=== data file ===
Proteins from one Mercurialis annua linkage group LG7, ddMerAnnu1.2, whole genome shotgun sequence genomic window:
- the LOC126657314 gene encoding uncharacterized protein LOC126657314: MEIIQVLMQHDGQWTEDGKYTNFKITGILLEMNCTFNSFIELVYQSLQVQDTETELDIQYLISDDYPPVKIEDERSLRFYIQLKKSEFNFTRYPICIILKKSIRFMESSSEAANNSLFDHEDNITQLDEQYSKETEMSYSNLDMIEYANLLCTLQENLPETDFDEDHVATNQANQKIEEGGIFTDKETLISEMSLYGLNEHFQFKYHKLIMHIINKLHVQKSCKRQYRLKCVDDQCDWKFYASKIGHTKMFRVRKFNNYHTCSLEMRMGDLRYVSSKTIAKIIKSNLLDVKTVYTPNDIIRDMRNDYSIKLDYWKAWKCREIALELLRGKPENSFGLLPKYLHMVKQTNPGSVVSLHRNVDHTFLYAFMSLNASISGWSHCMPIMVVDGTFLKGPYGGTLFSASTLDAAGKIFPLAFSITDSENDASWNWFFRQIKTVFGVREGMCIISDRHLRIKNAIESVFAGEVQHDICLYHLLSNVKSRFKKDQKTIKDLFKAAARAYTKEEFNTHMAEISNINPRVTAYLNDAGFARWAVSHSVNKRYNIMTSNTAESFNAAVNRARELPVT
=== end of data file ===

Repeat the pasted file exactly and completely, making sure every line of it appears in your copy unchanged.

Proteins from one Mercurialis annua linkage group LG7, ddMerAnnu1.2, whole genome shotgun sequence genomic window:
- the LOC126657314 gene encoding uncharacterized protein LOC126657314: MEIIQVLMQHDGQWTEDGKYTNFKITGILLEMNCTFNSFIELVYQSLQVQDTETELDIQYLISDDYPPVKIEDERSLRFYIQLKKSEFNFTRYPICIILKKSIRFMESSSEAANNSLFDHEDNITQLDEQYSKETEMSYSNLDMIEYANLLCTLQENLPETDFDEDHVATNQANQKIEEGGIFTDKETLISEMSLYGLNEHFQFKYHKLIMHIINKLHVQKSCKRQYRLKCVDDQCDWKFYASKIGHTKMFRVRKFNNYHTCSLEMRMGDLRYVSSKTIAKIIKSNLLDVKTVYTPNDIIRDMRNDYSIKLDYWKAWKCREIALELLRGKPENSFGLLPKYLHMVKQTNPGSVVSLHRNVDHTFLYAFMSLNASISGWSHCMPIMVVDGTFLKGPYGGTLFSASTLDAAGKIFPLAFSITDSENDASWNWFFRQIKTVFGVREGMCIISDRHLRIKNAIESVFAGEVQHDICLYHLLSNVKSRFKKDQKTIKDLFKAAARAYTKEEFNTHMAEISNINPRVTAYLNDAGFARWAVSHSVNKRYNIMTSNTAESFNAAVNRARELPVT